When a Jew conducts himself in the manner of Yerushalayim (i.e. starting the day with Modeh Ani, prayer, Torah study), and then deals with the world with the purpose of elevating it to sanctity, not only will he not be adversely influenced (“besieged by the king of Babylon”), but his service elevates the world (Babylon) to holiness (Yerushalayim), making it a fit dwelling place for G‑d.

His service will have caused the distinction between Yerushalayim and Babylon to be breached — but in the proper way: he elevates Babylon to the level of Yerushalayim (and not the reverse). In the words of our Sages: “In the future, Yerushalayim will encompass all of Eretz Yisroel, and Eretz Yisroel will encompass all the lands” — then “all the lands” (including Babylon) will be on the level of Yerushalayim.

3. The above applies to the 10th of Teves every year. In addition, there is a special lesson to be learned from the day of the week on which the 10th of Teves falls out. Consonant with the Alter Rebbe’s dictum that “we must live with the times,” meaning according to the lessons derived from the weekly parshah, the particular lesson of the 10th of Teves this year is derived from the daily portion of this week’s parshah — Tuesday of parshas Vayechi.

This year, there are many festivals which fall out on Tuesday: Rosh Hashanah, Shemini Atzeres, Chof MarCheshvan, Yud-Tes Kislev, Purim, and Lag B’Omer. On Tuesday, the third day of creation, “it was good” was said twice — ‘good for heaven and good for creatures.’ In man’s service, this means that every moment must be simultaneously permeated with the concept of “good for heaven” and “good for creatures.” ‘Good for creatures’ is achieved through tzedakah, physical and also spiritual — the dissemination of Judaism and Chassidus. As explained previously, the important part of a fast day is “to share your bread with the hungry, to bring the poor that are cast out to your house, and to cover the naked.” When the fast of the 10th of Teves falls out on Tuesday, there is extra strength given to fulfill the mitzvah of tzedakah (“good for creatures”).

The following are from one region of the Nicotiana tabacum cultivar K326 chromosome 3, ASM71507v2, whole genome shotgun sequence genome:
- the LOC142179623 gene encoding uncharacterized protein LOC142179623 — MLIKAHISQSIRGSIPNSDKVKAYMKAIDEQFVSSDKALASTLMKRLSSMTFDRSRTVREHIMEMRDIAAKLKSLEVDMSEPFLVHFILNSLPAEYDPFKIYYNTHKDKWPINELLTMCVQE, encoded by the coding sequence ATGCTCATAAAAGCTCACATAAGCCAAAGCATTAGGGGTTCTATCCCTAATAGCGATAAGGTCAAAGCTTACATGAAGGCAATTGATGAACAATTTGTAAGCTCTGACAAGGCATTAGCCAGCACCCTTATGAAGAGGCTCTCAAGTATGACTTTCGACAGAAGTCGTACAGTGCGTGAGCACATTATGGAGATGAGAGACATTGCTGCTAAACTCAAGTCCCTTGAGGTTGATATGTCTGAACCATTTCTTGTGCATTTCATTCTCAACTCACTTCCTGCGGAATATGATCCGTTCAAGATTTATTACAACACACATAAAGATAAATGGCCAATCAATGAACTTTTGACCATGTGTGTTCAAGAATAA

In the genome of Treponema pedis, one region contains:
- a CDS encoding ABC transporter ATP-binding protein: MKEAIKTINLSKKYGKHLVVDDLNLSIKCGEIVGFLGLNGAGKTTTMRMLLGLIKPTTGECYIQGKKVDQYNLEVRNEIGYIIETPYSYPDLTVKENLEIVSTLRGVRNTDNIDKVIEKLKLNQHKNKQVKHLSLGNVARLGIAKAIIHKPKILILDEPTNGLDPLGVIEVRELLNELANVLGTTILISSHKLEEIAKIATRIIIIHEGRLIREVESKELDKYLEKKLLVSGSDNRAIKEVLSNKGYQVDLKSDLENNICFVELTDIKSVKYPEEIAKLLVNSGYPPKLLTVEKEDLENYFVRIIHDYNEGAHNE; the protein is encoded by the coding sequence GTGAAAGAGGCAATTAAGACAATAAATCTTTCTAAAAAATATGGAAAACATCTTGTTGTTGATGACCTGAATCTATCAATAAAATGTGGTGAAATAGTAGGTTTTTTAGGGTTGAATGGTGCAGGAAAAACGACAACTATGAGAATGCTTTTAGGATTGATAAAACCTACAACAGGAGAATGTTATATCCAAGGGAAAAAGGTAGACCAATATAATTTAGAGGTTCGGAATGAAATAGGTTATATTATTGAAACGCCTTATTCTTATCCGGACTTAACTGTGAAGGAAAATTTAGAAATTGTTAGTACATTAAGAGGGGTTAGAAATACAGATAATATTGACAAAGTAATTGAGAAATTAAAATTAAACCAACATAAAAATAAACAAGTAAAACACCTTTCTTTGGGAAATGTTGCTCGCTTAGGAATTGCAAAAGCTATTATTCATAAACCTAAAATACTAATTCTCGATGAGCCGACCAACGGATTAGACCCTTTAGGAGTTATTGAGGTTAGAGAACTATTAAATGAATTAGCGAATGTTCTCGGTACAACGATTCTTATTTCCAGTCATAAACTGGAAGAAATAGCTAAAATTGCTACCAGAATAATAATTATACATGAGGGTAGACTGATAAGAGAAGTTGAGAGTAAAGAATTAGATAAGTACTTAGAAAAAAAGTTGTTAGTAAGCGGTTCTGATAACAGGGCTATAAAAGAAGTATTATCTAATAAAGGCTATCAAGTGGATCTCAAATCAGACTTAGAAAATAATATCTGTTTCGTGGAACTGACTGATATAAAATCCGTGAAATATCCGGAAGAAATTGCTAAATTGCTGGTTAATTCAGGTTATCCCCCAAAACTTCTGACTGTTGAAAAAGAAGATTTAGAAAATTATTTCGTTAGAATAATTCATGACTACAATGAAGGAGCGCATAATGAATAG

For the service of “good for creatures” to be properly fulfilled, one must have Ahavas Yisroel, love of a fellow Jew. True Ahavas Yisroel can only be reached through being humble. This is emphasized on a fast day, when a person must “bow down his head like a bulrush” (except, as explained before, this alone does not suffice).

The daily portion of the weekly parshah emphasizes this idea of humility. The third portion of parshas Vayechi tells of Ya’akov blessing Yosef’s sons, Ephraim and Menashe, and how Yosef wanted his father to put his right hand on Menashe’s hand and his left hand on Ephraim’s, because”(Menashe) is the firstborn; put your right hand upon his hand.” Yet “his father refused, and said I know it, my son, I know it; he also shall become a people, and he also shall be great; but his small (younger) brother shall be greater than he, and his seed shall become a multitude of nations.” Therefore Ya’akov left his right hand on Ephraim’s head.

One lesson from this is as follows: The Klei Yakor explains that “Yosef considered it more correct to give extra blessings to the first born son, for he inherits a double portion, and therefore the extra blessings go to him. Ya’akov answered ‘I know it my son, I know it,’ yet nevertheless ‘his small (younger) brother shall be greater than he,’ for G‑d chooses more those who are small (i.e. humble). Every person who is humble G‑d raises to make from him hundreds of thousands as stated: ‘Not because you are the most populous of the nations did G‑d desire you, but because you are the smallest;’ and it is written ‘the small one shall be for a thousand, and the young one for a great nation.’“